When done, pop the slices of cheese on top, put a lid (or large baking sheet) on top of the pan and turn the heat off. The cheese will melt while you toast the buns, slice the tomatoes and spread mayo and ketchup on one half of each bun. (Or puddle the ketchup in a separate compartment of your plate if you’re five.)

You wouldn’t know the mushrooms were there if you hadn’t been told, but they make the burgers more moist and give the flavour a bit more depth. (And when was the last time a 5-year-old ate a mushroom?)

Gnocchi with tomato and sausage sauce

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Bert has eaten packet gnocchi and loved it, so I thought this was a sure-fire win, especially since it involved him rolling it out like play-doh.

We went round the table listing our favourite puddings (Bert’s: the icecreams that come with a flake in and Revels – all my time making apple pies and crumbles and cakes wasn’t wasted, then.) He ate two gnocchi and looked perturbed, then concerned, then indignant.

‘Let’s play a new game,’ he said. ‘This time the things we don’t like.’

‘Okay.’

‘Bert first.’

‘Okay, what’s on your list?’

‘Number one,’ [points at plate] ‘this!’

As you can see, it was no trouble at all to make so that was absolutely fine with me.

Serves 3

3 baking potatoes (about 1 kg)

3 teaspoons sea salt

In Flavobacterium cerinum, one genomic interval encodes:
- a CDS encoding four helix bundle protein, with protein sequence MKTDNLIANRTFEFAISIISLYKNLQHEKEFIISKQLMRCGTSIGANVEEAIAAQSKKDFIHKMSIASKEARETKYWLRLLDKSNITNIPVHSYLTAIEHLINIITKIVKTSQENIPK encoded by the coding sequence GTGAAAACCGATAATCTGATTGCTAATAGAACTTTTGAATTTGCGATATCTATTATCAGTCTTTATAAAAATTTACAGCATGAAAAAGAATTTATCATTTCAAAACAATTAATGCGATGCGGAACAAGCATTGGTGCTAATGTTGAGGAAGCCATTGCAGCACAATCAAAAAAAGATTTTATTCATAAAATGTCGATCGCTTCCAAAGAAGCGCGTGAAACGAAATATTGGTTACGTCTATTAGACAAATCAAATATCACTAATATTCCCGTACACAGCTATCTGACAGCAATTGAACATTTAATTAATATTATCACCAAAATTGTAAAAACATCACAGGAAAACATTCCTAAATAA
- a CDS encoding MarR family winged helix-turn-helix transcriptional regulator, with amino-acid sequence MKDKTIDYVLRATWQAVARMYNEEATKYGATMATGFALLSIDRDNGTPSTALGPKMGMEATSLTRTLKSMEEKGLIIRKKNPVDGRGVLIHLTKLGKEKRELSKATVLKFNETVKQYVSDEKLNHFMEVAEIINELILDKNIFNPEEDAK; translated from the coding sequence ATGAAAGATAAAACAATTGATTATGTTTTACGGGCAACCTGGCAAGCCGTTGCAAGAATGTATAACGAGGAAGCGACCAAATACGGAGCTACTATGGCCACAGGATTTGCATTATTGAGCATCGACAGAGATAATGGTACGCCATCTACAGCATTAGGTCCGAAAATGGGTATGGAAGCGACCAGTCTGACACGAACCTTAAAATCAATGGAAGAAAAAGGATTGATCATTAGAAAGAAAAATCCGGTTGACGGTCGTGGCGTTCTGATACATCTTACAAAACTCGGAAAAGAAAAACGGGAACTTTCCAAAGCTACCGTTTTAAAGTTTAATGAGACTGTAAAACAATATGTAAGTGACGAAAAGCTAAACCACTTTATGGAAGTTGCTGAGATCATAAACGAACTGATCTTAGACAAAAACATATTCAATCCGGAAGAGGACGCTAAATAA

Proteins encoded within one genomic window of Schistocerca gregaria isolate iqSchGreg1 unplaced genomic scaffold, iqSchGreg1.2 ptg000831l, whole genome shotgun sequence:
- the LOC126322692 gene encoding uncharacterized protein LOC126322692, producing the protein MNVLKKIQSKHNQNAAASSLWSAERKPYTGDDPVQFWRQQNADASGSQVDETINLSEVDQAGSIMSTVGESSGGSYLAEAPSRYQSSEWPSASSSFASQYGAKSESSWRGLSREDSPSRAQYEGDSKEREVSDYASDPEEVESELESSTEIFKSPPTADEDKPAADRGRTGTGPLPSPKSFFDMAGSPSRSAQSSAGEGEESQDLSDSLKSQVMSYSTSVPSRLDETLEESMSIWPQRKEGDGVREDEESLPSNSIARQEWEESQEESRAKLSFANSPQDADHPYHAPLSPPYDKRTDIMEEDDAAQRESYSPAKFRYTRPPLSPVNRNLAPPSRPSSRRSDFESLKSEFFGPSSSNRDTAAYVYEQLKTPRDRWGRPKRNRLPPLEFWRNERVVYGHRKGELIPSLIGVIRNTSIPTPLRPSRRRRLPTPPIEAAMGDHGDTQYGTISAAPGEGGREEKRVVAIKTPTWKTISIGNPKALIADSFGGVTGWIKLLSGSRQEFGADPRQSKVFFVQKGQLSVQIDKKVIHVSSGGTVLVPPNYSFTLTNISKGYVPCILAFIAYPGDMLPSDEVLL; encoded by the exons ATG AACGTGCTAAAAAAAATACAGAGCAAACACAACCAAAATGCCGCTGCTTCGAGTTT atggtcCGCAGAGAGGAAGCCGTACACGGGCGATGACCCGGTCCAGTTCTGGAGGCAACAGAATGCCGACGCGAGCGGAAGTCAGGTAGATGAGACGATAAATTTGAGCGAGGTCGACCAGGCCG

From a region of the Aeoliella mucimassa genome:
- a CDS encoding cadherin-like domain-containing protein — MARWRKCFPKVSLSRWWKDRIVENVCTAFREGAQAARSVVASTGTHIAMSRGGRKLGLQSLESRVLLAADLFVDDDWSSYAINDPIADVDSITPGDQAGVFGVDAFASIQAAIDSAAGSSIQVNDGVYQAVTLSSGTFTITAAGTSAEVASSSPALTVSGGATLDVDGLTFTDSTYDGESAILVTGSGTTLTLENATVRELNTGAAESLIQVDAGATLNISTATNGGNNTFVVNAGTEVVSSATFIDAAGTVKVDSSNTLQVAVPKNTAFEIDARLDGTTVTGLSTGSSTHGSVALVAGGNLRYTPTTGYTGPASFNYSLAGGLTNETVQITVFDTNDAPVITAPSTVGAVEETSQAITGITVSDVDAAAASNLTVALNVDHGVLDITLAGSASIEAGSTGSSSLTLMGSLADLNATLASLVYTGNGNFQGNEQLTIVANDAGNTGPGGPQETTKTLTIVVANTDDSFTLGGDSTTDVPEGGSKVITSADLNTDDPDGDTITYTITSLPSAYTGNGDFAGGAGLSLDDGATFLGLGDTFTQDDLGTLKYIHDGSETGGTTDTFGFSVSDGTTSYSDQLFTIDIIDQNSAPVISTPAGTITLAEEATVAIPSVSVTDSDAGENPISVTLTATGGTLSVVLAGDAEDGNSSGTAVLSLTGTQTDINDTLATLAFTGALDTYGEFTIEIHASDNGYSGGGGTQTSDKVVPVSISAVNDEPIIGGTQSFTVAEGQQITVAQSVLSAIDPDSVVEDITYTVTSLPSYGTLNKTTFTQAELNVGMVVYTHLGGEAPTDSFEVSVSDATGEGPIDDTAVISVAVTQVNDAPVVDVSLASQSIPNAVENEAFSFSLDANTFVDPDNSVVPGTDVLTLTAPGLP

150g 00 or plain flour

Salt and pepper to season

1 beaten egg

1 carrot, grated

1 tablespoon olive oil

6 sausages, sliced into bite sized pieces

1 tin chopped tomatoes

1 dessert spoon red pesto

1 teaspoon balsamic vinegar

1/2 head broccoli florets

Put the oven on to 200. Get the potatoes wet under a running tap and sprinkle with salt. Bake for around an hour, till soft. Leave to cool slightly.

Scoop out the potato and push through a potato ricer or a sieve and tip onto a board. Add the flour and seasoning. Make a well in the centre, add the egg, and mix it all together with your hands until you have a soft dough (don’t overwork it). It’s important you do this bit while the potatoes are still warm so the gnocchi are tender.

Heat the oil in a sauce pan and gently fry the grated carrot until starting to melt into the oil. Add the sausages and brown. Then add the tomatoes and pesto and vinegar, and cook for around 15 minutes. When there’s five minutes to go steam or boil your broccoli, either stirring it in at the end, or keeping it as a side dish if you have a five-year-old in the house who likes strict food type ghettos.

Meanwhile, bring a large pan of saltedĀ  water to the boil and reduce to a fast simmer. Roll the gnocchi dough out into sausages about the width of your thumb (five-year-olds are useful helpers at this point), cut into small pieces and drop into the water. They’re cooked when they rise to the surface – fish them out with a slotted spoon and blot on kitchen paper. Serve with the sausage sauce (with or without broccoli) and cheese.